Audie Award Nominee, Mystery, 2013
The brilliant new novel in the New York Times best-selling series by Louise Penny, one of the most acclaimed crime writers of our time
No outsiders are ever admitted to the monastery of Saint-Gilbert-Entre-les-Loups, hidden deep in the wilderness of Quebec, where two dozen cloistered monks live in peace and prayer. They grow vegetables, they tend chickens, they make chocolate. And they sing. Ironically, for a community that has taken a vow of silence, the monks have become world-famous for their glorious voices, raised in ancient chants whose effect on both singer and listener is so profound it is known as “the beautiful mystery.”
But when the renowned choir director is murdered, the lock on the monastery’s massive wooden door is drawn back to admit Chief Inspector Armand Gamache and Jean-Guy Beauvoir of the Sûreté du Québec. There they discover disquiet beneath the silence, discord in the apparent harmony. One of the brothers, in this life of prayer and contemplation, has been contemplating murder. As the peace of the monastery crumbles, Gamache is forced to confront some of his own demons, as well as those roaming the remote corridors. Before finding the killer, before restoring peace, the Chief must first consider the divine, the human, and the cracks in between.
©2012 Three Pines Creations, Inc. (P)2012 Macmillan Audio
I loved the complexity and many-layered study of human behavior.
Somehow, Louise Penny manages to keep the reader deeply engrossed in both wondering who was culpable for the murder and in hoping like crazy that the main characters would find their humanity. I worried for my favorite characters (Gamache and Beauvoir) and puzzled over the clues and innuendos provided in the beautiful mystery. Wonderful book! Outstanding performance.
All mysteries all the time, that's what I read. I joined Audible when I started having a long commute. Now I listen everywhere!
Maybe after a few years, I don't like to reread books.
It was a good premise and I thought the details of the monastic life were interesting, however, it felt like a bridge to the next book. The ending was very much a cliffhanger. I really missed the usual cast of Three Pines characters.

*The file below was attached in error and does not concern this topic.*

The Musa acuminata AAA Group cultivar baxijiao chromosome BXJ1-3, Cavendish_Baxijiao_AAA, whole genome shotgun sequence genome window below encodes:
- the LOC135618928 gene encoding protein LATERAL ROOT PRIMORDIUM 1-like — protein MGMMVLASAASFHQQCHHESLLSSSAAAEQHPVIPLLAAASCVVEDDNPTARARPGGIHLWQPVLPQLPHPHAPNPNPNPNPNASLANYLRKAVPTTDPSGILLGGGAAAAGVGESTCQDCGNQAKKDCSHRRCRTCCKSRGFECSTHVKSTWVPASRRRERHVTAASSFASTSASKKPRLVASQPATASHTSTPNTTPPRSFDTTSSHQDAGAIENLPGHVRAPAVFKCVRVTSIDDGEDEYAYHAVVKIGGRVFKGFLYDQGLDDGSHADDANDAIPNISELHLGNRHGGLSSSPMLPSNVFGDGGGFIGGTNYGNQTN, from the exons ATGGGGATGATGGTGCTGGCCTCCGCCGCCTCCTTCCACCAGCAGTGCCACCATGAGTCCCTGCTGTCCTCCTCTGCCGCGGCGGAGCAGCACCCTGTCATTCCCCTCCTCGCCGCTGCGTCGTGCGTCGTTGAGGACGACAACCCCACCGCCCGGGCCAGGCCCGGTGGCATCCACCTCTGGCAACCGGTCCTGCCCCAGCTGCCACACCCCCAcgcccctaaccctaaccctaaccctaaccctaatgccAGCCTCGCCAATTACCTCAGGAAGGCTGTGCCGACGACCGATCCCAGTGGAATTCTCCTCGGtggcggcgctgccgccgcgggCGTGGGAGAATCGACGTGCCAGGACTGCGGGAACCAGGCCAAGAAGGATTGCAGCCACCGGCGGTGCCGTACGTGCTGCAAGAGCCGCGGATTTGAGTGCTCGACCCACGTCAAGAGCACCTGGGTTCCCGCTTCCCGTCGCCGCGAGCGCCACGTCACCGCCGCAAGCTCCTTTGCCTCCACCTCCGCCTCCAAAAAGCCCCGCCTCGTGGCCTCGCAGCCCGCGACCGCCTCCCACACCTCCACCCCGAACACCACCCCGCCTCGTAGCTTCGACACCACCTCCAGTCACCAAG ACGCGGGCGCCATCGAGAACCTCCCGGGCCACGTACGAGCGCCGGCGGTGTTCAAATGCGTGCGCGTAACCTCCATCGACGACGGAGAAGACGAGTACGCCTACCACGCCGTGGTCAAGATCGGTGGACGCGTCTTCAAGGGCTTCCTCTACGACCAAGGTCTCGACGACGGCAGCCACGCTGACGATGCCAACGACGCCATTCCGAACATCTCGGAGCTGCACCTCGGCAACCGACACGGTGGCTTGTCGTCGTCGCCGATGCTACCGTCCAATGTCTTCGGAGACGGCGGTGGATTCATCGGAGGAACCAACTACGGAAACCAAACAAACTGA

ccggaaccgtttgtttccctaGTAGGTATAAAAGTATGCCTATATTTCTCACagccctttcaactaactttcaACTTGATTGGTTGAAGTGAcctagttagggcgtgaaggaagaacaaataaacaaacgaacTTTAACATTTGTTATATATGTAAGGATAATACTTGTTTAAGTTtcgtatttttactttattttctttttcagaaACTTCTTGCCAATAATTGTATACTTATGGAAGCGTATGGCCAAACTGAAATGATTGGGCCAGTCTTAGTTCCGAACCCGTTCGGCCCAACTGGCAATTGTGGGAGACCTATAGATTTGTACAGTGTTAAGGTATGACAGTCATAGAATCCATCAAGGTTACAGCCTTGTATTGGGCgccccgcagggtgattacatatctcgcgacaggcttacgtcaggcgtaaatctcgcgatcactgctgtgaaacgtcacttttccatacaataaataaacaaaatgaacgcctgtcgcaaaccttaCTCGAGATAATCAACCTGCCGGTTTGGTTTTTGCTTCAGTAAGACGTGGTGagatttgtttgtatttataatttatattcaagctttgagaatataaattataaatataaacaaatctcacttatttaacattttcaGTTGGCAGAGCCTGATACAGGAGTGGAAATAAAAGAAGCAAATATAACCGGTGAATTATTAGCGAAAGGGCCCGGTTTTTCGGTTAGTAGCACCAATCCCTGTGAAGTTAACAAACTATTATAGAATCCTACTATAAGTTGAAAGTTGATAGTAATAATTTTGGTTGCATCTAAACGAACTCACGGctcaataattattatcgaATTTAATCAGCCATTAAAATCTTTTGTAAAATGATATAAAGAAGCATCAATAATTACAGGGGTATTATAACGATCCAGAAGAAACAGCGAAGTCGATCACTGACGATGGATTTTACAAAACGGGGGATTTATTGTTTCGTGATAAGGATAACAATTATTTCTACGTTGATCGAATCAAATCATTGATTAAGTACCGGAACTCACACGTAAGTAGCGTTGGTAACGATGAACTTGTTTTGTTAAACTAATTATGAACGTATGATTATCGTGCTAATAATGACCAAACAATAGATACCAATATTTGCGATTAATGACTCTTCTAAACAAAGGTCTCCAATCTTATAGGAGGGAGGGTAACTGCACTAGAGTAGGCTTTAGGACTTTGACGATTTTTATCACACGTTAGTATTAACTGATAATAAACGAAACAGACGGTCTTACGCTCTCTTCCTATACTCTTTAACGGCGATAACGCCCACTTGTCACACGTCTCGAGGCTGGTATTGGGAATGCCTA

I've listened to all of the Louise Penny novels, which he reads. He is superb.
Hmmm, not sure if moved me is the right way to put it, but the whole situation with Jean Guy relapsing was quite intense. I felt very frustrated that the Superintendent was able to play him so beautifully. But he's not thinking clearly in this situation, is he?
As you listen, you are unaware how enthralled you are until you have to stop to do something else.
Wouldn't compare this work to any other, it's unique in style and pace.
Absolutely loved Mr. Cosham's performance, may have picked up some french due to him.
The last few chapters were remarkable. Just when you think you've got it all worked out, you're wrong. The ending is powerful and unexpected, that's all I'll say about it.
Looking forward to seeing her work transformed to the screen, especially with Nathaniel Parker selected to star.
The main story line was so suspenseful. The description of the abbey, the monks, and their daily activities made me feel like I was there, too.
Yes. There were many possible suspects and we learned about them and their issues a little bit at a time. It was hard to know when someone was lying to the police. Until the very end, I did not know who the murderer was.